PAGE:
Link to previous research here.
I kept checking under SEDAR to see if Santa left a gift. Surprise! He did.
The net-net formerly known as Brattle has… changed its name, its business model, completed an acquisition and a rollback (7.37 for 10), and completed their concurrent financing. Once the company re-lists its stock (maybe January), the Salona snowball will start to roll.
This healthcare roll-up has a long hill to roll-down. There are lots of small and profitable medical device companies that Salona could acquire. Company insiders have done a fairly successful (depends who you ask) roll-up before.
Valuation and Price
There are now 33,813,308 shares outstanding on a non-diluted basis and they raised $5,550,258 in their concurrent financing. That’s $0.164 cash per share. Management (current and acquired) participated in the latest financing. The CEO of the acquired company (South Dakota Partners) is also being paid in SGMD stock, not cash. Seems like management has big incentives to make a big snowball.
Using excerpts from their Sept 17, 2020 presser, we can do some hazy valuation work. Note their Sept 17, 2020 cash raise was advertised as $8.5mm, so we’ll adjust a few things by the $3.0mm difference (they “only” raised $5.55mm) below.
If I read that right, the company Brattle acquired has grown revenues at 150% (since 2016) to $15.9mm in 2019. Profitably? Maybe…
Further, Net Assets are now roughly $30mm ($25mm + $5.5mm financing) and Cash is $24.5mm ($19mm + $5.5mm financing).
They’ve also identified a few profitable acquisition targets.
The stock will likely get re-rated to an EPS multiple (which I think, but I’ll have to check, is what insiders Mr. Dalsin and Greene have communicated before). In the meantime, they currently have $0.71 cash per share on a non-diluted basis… it will be interesting to see where SGMD trades when the halt is lifted.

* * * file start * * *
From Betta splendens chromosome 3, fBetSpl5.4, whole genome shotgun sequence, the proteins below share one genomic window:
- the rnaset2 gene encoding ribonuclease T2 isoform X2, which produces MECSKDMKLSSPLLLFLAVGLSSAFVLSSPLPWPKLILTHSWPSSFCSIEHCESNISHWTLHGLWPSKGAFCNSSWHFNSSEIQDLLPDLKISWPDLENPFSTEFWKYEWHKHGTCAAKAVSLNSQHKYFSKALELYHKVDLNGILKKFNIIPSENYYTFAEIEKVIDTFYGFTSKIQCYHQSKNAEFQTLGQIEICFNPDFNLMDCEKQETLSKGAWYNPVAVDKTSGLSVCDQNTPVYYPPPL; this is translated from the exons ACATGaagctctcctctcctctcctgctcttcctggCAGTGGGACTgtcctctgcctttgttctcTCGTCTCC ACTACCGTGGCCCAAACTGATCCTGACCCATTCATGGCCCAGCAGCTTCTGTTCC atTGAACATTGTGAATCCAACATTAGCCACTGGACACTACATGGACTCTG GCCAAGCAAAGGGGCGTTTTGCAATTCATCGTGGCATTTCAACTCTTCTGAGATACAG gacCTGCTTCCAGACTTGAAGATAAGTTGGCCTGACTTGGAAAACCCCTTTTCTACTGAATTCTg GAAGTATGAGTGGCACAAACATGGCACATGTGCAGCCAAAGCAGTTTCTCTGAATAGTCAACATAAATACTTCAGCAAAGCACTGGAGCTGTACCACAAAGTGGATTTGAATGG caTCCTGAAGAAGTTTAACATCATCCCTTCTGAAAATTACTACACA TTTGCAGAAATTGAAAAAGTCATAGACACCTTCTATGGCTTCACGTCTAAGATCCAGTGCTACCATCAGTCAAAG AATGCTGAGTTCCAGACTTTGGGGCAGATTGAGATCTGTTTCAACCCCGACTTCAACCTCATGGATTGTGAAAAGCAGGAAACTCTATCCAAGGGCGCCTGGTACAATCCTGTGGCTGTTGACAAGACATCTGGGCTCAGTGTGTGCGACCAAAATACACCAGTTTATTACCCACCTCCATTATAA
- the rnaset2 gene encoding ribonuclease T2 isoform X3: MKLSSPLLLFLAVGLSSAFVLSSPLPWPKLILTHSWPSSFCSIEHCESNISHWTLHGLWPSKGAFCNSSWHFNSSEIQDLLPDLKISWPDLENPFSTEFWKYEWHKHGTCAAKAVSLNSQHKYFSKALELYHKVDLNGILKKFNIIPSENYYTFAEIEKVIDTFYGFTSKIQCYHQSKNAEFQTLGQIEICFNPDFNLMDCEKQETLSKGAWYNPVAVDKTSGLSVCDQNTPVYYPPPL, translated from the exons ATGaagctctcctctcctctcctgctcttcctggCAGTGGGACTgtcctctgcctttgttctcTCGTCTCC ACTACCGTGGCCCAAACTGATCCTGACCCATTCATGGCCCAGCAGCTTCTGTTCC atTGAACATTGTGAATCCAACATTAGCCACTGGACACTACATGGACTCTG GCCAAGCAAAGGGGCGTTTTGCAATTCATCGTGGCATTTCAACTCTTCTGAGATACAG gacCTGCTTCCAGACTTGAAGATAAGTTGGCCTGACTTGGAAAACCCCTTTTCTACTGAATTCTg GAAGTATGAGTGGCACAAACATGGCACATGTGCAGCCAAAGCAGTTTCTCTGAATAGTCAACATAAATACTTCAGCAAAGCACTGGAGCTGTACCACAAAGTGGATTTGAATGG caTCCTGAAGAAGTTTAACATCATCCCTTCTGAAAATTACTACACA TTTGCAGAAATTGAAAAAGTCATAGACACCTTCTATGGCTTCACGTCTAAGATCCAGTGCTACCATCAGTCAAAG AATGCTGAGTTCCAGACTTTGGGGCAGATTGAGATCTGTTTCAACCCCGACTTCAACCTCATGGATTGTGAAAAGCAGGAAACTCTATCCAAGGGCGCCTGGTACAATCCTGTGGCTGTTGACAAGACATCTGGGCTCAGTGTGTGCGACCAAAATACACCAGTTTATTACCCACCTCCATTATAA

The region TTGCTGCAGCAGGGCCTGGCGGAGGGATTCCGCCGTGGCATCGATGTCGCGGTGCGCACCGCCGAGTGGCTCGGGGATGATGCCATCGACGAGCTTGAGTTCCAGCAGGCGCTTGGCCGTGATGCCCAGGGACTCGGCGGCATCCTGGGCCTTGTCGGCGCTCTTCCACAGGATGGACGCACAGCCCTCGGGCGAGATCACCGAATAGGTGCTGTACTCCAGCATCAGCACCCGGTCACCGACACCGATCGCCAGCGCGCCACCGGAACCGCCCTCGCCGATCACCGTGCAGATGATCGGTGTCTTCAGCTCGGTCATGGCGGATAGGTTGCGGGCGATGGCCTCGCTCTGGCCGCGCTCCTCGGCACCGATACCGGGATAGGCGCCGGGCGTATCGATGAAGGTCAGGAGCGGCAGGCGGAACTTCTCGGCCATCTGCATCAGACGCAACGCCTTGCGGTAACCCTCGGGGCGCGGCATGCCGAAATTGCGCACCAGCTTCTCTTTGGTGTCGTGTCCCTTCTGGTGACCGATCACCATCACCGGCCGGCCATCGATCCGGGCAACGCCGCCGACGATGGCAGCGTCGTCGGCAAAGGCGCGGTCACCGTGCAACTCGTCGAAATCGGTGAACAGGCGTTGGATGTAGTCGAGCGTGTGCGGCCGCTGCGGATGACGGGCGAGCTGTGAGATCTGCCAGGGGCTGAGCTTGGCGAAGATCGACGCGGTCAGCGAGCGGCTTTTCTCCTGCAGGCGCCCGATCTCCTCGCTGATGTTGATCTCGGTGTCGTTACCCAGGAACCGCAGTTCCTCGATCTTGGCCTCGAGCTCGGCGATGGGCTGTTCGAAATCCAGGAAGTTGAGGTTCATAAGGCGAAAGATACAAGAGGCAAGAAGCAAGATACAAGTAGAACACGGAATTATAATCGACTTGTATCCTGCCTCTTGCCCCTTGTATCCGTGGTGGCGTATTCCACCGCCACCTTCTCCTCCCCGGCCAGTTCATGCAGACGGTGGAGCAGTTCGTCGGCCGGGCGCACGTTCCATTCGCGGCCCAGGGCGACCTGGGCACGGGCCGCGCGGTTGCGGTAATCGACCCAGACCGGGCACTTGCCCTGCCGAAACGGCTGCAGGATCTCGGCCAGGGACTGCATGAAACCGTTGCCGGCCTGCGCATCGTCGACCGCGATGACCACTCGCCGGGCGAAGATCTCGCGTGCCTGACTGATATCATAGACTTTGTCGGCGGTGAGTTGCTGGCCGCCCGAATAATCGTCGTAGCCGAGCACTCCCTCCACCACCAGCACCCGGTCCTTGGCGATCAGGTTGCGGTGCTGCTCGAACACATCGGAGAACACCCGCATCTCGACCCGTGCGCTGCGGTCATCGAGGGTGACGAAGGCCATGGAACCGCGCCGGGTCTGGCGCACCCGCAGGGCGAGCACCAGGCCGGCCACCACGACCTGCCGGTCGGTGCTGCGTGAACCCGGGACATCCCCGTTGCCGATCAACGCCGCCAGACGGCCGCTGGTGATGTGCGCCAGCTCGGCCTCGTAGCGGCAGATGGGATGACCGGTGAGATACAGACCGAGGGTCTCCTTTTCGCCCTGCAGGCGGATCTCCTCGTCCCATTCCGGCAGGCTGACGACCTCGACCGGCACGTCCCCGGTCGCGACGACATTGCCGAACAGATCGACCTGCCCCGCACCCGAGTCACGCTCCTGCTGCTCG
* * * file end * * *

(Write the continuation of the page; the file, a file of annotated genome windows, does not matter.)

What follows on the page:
Let’s hang our valuation hat on 2019 revenue of $15.9mm, or $0.47 revenue per share. I’ll be buying around $0.50 and below (if my math is right).
Margin of Saftey
Mr. Dalsin and Greene own about 30% of the company and millions of stock options, management participated in the latest financing, and their first acquisition target CEO took SGMD shares instead of cash. Good signals and good incentives.
I think we may see selling pressure upon re-listing. It was a former net-net that’s now a healthcare roll-up story. Value guys and gals will probably sell because they got their net-net puff, while growth investors will start to buy… eventually.
The story (and promote) will take some time to be spread. It’s still early days. Mr. Dalsin and Greene have cranked a stock before. It seems likely they will succeed again.
How are roll-ups typically valued?
I’m going to study Patient Home Monitoring and Viemed. Two companies that Mr. Dalsin and Greene were involved in before. It will help place their new roll-up in context.
I own shares of SGMD (I couldn’t sell even if I tried!).
I know I missed stuff. Please do let me know.